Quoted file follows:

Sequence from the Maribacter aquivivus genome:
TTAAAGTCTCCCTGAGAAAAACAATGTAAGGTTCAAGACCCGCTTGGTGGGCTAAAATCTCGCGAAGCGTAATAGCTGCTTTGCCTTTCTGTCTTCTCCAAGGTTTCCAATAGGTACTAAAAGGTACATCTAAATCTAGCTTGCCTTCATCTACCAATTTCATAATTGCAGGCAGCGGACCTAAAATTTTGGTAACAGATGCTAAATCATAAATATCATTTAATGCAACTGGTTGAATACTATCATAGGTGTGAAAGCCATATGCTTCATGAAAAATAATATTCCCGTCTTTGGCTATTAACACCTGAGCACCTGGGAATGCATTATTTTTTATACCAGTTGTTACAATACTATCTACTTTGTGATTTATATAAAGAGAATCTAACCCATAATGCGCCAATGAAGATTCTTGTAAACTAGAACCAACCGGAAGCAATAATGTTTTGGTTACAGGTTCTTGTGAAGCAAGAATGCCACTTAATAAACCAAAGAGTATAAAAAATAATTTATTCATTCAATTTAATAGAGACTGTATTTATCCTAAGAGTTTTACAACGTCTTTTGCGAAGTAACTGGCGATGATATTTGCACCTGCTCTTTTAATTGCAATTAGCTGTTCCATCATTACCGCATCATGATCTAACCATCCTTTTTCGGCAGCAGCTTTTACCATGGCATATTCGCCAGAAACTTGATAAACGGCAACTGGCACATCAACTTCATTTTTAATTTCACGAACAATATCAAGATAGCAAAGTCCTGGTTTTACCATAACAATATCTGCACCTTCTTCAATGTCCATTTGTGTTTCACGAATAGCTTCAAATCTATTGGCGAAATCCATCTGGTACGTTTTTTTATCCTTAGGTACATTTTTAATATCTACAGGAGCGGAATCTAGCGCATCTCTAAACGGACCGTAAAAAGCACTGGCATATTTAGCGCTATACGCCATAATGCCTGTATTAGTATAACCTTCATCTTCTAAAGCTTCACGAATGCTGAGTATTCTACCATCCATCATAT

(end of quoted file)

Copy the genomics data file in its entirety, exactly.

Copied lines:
Sequence from the Maribacter aquivivus genome:
TTAAAGTCTCCCTGAGAAAAACAATGTAAGGTTCAAGACCCGCTTGGTGGGCTAAAATCTCGCGAAGCGTAATAGCTGCTTTGCCTTTCTGTCTTCTCCAAGGTTTCCAATAGGTACTAAAAGGTACATCTAAATCTAGCTTGCCTTCATCTACCAATTTCATAATTGCAGGCAGCGGACCTAAAATTTTGGTAACAGATGCTAAATCATAAATATCATTTAATGCAACTGGTTGAATACTATCATAGGTGTGAAAGCCATATGCTTCATGAAAAATAATATTCCCGTCTTTGGCTATTAACACCTGAGCACCTGGGAATGCATTATTTTTTATACCAGTTGTTACAATACTATCTACTTTGTGATTTATATAAAGAGAATCTAACCCATAATGCGCCAATGAAGATTCTTGTAAACTAGAACCAACCGGAAGCAATAATGTTTTGGTTACAGGTTCTTGTGAAGCAAGAATGCCACTTAATAAACCAAAGAGTATAAAAAATAATTTATTCATTCAATTTAATAGAGACTGTATTTATCCTAAGAGTTTTACAACGTCTTTTGCGAAGTAACTGGCGATGATATTTGCACCTGCTCTTTTAATTGCAATTAGCTGTTCCATCATTACCGCATCATGATCTAACCATCCTTTTTCGGCAGCAGCTTTTACCATGGCATATTCGCCAGAAACTTGATAAACGGCAACTGGCACATCAACTTCATTTTTAATTTCACGAACAATATCAAGATAGCAAAGTCCTGGTTTTACCATAACAATATCTGCACCTTCTTCAATGTCCATTTGTGTTTCACGAATAGCTTCAAATCTATTGGCGAAATCCATCTGGTACGTTTTTTTATCCTTAGGTACATTTTTAATATCTACAGGAGCGGAATCTAGCGCATCTCTAAACGGACCGTAAAAAGCACTGGCATATTTAGCGCTATACGCCATAATGCCTGTATTAGTATAACCTTCATCTTCTAAAGCTTCACGAATGCTGAGTATTCTACCATCCATCATAT